- Publish Date
- Friday, 4 October 2019, 10:06AM
As part of Rocktober, Matt Heath spoke to TimeOut about his first-ever live gig.
My first rock gig was Crowded House at the town hall in Dunedin. I think the support act was some weird band called Schnell Fenster. I loved them. I think someone had a "keytar" but I could be wrong. I just looked them up on YouTube. Still good and weird. Not sure why they weren't huge.
How old were you?
I was at intermediate school. My big sister took me. I wanted to drink. She wouldn't let me. She drank. A lot. Boy did she drink. I drained two of her wines when she went to the bathroom. Got a bit of a buzz on. She didn't even notice they were gone when she got back.
I loved Split Enz at primary school (because my big sister did). When that Crowded House album came out, it blew my mind. Then they become huge. I wore the T-shirt I bought at the show until it got so stinky and rotten it fell off. I got into a fight at high school over it. Someone said "Crowded House are p******". I took a swing and missed. I saw Neil Finn playing with Fleetwood Mac the other day. The guy is still awesome.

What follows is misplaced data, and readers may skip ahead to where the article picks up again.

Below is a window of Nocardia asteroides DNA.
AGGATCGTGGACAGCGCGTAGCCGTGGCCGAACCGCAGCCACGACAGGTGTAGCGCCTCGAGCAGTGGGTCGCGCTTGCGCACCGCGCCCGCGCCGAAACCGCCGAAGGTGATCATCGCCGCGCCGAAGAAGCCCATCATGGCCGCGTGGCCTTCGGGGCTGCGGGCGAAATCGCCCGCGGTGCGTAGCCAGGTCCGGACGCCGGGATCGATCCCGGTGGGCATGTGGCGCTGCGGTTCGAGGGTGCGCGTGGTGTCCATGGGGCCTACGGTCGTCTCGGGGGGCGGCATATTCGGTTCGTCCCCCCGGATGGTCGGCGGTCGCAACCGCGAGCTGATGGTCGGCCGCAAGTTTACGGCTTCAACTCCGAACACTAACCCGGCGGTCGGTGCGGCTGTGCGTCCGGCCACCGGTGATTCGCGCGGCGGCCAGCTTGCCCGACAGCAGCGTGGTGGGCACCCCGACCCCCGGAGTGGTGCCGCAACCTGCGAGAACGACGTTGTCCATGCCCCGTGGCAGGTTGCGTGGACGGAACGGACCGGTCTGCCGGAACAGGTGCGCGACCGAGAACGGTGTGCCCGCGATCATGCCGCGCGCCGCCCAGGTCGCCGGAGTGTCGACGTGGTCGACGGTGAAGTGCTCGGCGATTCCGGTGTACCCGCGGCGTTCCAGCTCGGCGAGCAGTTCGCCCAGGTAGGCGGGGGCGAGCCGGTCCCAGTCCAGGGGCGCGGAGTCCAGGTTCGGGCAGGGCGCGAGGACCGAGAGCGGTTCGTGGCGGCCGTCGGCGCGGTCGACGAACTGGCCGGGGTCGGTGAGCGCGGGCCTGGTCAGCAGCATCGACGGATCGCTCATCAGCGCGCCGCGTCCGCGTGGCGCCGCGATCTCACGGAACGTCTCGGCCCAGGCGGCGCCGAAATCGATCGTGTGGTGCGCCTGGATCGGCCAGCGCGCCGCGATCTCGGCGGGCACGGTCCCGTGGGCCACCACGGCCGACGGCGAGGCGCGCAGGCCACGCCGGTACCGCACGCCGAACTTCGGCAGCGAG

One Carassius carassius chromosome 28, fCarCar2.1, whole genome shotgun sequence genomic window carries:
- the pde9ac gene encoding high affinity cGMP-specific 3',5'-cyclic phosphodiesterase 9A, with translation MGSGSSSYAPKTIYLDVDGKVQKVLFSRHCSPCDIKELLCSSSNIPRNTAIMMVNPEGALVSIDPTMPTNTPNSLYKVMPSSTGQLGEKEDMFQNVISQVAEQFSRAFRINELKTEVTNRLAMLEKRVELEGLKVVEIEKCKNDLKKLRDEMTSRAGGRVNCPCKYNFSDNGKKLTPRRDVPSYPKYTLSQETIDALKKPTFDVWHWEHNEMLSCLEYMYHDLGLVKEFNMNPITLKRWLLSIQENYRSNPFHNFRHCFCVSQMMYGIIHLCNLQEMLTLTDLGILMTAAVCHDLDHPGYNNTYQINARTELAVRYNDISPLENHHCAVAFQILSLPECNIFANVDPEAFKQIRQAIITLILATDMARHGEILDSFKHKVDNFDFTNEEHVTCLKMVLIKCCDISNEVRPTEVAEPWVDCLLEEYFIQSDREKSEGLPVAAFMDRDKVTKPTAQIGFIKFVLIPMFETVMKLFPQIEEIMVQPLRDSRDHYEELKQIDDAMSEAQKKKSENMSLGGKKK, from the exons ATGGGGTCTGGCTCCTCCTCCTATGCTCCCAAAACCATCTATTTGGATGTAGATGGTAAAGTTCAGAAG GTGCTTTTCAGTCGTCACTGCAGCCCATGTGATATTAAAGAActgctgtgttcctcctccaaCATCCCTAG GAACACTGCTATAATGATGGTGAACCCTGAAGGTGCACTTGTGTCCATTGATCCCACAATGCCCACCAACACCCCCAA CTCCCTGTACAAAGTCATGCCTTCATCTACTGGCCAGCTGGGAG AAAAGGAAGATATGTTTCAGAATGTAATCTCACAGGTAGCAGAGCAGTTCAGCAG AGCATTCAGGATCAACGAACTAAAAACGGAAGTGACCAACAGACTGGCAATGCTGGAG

Did it make your ears hurt?
I couldn't hear at all when I got home. My dad yelled at me for yelling at him about how good the show was. Then my mum told my sister off for making me deaf.
Any rock cliches?
Crowded House weren't that down and dirty. They were never the shirts-off, drugs-on-stage, call-for-lines-of-groupies kind of guys. But I was a kid. They were terrifyingly rock and roll to me. I got scared the town hall might fall down when everyone started stamping their feet for an encore.
How much did you rock out?
Not much. I was a bit overawed. It was too good to be true. Also, I was the only kid there. I thought I might get kicked out if I got spotted. We were seated in the upper balcony. At one point everyone stood up and started dancing. I stood up on my seat so I could still see. Eventually I got the courage to jump up and down to Mean To Me. My leg slipped through the back of the seat and I couldn't get out. My sister had to help me. It was humiliating.
This article was first published on nzherald.co.nz and is republished here with permission